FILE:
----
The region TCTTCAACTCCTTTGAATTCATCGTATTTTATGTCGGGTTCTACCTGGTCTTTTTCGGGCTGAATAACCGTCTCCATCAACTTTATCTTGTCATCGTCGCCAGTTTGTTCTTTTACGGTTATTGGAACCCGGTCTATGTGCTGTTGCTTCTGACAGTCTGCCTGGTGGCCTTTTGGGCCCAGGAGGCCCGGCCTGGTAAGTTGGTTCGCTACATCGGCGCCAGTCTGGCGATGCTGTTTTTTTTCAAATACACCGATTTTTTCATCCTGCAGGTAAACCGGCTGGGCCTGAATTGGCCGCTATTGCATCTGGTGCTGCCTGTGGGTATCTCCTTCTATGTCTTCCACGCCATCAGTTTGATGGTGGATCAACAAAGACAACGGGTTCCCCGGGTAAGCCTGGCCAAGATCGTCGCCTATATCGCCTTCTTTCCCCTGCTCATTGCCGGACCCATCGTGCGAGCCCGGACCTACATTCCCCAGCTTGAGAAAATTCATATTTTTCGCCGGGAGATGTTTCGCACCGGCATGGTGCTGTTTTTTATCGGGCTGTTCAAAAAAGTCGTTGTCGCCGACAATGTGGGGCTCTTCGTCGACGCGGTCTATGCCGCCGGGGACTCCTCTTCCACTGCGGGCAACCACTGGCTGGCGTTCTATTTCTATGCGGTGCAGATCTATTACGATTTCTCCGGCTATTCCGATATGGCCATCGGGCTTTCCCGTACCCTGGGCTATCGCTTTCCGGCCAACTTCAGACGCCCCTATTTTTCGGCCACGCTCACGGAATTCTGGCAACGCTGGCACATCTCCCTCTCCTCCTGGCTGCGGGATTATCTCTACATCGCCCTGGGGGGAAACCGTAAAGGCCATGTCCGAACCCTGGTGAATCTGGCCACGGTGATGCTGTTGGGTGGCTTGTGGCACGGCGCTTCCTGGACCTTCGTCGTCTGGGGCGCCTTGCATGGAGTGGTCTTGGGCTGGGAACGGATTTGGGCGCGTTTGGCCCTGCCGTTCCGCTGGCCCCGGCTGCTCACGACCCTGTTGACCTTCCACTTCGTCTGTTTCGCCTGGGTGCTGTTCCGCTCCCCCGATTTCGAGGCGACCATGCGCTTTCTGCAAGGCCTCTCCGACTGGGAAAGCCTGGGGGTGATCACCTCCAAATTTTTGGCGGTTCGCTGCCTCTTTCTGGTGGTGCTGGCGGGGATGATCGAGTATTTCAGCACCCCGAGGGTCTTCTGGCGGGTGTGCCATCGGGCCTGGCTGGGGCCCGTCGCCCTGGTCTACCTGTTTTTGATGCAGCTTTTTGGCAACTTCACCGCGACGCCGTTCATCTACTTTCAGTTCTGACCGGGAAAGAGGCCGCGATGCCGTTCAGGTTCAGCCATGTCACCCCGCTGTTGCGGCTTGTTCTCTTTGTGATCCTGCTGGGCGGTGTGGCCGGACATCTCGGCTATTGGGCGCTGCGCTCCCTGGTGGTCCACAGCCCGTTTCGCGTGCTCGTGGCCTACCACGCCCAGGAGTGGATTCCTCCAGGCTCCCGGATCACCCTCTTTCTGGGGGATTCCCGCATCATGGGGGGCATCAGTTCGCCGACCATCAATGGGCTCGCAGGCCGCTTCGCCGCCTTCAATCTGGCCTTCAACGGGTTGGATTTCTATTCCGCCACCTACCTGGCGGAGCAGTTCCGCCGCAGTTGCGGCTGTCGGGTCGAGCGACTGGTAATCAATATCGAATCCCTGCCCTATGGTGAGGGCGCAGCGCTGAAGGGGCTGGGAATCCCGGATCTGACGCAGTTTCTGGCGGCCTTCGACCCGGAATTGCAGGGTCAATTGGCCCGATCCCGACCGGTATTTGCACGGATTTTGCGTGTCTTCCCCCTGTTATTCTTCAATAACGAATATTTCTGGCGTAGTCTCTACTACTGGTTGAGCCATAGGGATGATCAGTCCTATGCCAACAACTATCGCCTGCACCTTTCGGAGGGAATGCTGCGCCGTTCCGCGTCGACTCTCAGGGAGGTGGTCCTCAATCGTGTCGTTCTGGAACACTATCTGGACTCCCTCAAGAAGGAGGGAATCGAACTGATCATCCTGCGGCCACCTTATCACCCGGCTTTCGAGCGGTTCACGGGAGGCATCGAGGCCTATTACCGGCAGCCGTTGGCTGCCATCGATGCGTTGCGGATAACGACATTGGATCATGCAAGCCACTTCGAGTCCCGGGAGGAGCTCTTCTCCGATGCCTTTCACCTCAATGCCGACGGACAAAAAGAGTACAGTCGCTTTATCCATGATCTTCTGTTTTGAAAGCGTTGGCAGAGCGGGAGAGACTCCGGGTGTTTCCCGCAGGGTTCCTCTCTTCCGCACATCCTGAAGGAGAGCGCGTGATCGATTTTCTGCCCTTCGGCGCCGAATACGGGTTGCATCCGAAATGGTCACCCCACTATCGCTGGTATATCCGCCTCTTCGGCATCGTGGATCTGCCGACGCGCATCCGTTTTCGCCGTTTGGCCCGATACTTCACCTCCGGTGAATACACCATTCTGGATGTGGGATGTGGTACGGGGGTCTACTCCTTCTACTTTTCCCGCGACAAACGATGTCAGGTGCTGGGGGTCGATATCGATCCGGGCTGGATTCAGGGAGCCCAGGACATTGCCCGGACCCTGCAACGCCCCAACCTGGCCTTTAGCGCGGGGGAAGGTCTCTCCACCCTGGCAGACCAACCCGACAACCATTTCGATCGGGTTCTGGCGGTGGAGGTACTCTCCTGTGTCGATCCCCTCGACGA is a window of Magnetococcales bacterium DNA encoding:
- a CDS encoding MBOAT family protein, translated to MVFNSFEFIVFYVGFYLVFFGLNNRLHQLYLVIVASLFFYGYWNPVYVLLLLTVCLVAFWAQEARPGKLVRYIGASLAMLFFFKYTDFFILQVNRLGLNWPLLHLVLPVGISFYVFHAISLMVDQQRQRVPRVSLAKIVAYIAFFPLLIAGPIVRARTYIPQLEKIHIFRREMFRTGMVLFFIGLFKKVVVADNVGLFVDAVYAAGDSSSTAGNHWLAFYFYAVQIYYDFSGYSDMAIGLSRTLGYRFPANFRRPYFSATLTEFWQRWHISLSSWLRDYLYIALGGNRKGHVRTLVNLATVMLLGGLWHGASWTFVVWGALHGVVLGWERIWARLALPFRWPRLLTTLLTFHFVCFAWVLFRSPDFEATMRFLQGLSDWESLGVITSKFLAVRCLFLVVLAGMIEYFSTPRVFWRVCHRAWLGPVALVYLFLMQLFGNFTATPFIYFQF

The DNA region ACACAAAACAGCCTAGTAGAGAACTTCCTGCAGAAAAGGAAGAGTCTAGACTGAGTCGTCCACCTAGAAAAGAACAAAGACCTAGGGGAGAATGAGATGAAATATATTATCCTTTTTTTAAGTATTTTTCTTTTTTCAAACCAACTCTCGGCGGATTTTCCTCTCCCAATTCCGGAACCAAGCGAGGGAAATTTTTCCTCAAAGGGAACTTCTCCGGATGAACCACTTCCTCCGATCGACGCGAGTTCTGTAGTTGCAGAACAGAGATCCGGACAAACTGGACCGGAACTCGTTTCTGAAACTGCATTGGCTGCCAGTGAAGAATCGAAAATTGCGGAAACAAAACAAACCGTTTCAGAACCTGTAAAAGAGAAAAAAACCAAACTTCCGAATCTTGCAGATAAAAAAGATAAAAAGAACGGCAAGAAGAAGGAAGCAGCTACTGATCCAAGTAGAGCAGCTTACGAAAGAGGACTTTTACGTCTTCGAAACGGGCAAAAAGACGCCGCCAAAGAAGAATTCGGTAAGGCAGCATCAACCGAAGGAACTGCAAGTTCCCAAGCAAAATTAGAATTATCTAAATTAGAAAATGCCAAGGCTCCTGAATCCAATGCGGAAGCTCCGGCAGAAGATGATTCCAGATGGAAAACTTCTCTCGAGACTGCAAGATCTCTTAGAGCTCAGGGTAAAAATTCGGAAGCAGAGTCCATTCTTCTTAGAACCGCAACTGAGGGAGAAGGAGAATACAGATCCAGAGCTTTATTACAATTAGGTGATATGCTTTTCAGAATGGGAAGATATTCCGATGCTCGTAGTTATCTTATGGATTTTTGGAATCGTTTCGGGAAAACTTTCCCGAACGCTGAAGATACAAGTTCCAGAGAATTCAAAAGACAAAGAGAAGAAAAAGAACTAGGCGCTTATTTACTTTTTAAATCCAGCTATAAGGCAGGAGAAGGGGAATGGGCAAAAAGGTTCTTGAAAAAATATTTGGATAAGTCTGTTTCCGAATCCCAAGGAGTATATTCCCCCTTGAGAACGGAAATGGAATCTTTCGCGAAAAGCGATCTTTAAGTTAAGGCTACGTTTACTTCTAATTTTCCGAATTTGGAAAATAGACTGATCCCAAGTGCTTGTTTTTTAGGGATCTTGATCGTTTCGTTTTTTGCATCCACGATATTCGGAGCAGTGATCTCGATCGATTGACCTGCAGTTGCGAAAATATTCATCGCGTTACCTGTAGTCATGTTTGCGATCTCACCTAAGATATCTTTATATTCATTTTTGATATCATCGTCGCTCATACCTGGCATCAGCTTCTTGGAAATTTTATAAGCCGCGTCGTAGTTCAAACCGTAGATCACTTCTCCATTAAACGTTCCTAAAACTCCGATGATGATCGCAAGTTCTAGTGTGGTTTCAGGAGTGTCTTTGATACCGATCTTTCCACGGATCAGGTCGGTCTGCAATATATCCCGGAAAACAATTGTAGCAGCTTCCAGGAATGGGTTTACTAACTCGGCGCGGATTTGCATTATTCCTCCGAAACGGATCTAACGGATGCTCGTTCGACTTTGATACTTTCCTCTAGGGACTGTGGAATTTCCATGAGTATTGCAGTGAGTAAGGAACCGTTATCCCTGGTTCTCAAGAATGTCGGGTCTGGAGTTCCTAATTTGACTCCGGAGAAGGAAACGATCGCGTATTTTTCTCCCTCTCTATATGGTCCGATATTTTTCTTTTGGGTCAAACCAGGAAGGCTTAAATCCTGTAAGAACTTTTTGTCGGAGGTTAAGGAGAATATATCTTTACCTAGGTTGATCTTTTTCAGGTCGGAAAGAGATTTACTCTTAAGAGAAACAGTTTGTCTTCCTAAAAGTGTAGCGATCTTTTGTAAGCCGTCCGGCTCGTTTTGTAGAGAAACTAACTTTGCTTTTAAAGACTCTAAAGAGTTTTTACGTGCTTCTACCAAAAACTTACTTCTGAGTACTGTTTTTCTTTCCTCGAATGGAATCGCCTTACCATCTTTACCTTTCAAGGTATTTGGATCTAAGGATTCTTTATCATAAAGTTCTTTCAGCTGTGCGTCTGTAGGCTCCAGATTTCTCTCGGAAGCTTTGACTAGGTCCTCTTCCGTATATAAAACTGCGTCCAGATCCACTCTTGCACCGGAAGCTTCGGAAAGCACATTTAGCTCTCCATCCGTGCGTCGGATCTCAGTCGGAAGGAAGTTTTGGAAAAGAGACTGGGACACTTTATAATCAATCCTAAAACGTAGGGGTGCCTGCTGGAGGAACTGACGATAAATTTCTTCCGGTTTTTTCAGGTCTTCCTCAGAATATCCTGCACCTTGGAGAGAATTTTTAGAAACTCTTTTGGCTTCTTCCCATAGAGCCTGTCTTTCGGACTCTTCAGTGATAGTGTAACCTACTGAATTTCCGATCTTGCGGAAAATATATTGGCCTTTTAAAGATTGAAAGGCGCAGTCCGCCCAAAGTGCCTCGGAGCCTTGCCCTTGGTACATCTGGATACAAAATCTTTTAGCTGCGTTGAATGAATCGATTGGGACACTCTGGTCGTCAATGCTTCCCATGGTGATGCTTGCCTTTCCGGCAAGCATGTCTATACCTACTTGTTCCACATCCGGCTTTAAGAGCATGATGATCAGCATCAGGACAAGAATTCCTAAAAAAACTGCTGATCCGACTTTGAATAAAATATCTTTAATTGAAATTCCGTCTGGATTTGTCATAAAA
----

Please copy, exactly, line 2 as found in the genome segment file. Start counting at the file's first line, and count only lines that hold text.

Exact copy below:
- a CDS encoding MBOAT family protein, translated to MVFNSFEFIVFYVGFYLVFFGLNNRLHQLYLVIVASLFFYGYWNPVYVLLLLTVCLVAFWAQEARPGKLVRYIGASLAMLFFFKYTDFFILQVNRLGLNWPLLHLVLPVGISFYVFHAISLMVDQQRQRVPRVSLAKIVAYIAFFPLLIAGPIVRARTYIPQLEKIHIFRREMFRTGMVLFFIGLFKKVVVADNVGLFVDAVYAAGDSSSTAGNHWLAFYFYAVQIYYDFSGYSDMAIGLSRTLGYRFPANFRRPYFSATLTEFWQRWHISLSSWLRDYLYIALGGNRKGHVRTLVNLATVMLLGGLWHGASWTFVVWGALHGVVLGWERIWARLALPFRWPRLLTTLLTFHFVCFAWVLFRSPDFEATMRFLQGLSDWESLGVITSKFLAVRCLFLVVLAGMIEYFSTPRVFWRVCHRAWLGPVALVYLFLMQLFGNFTATPFIYFQF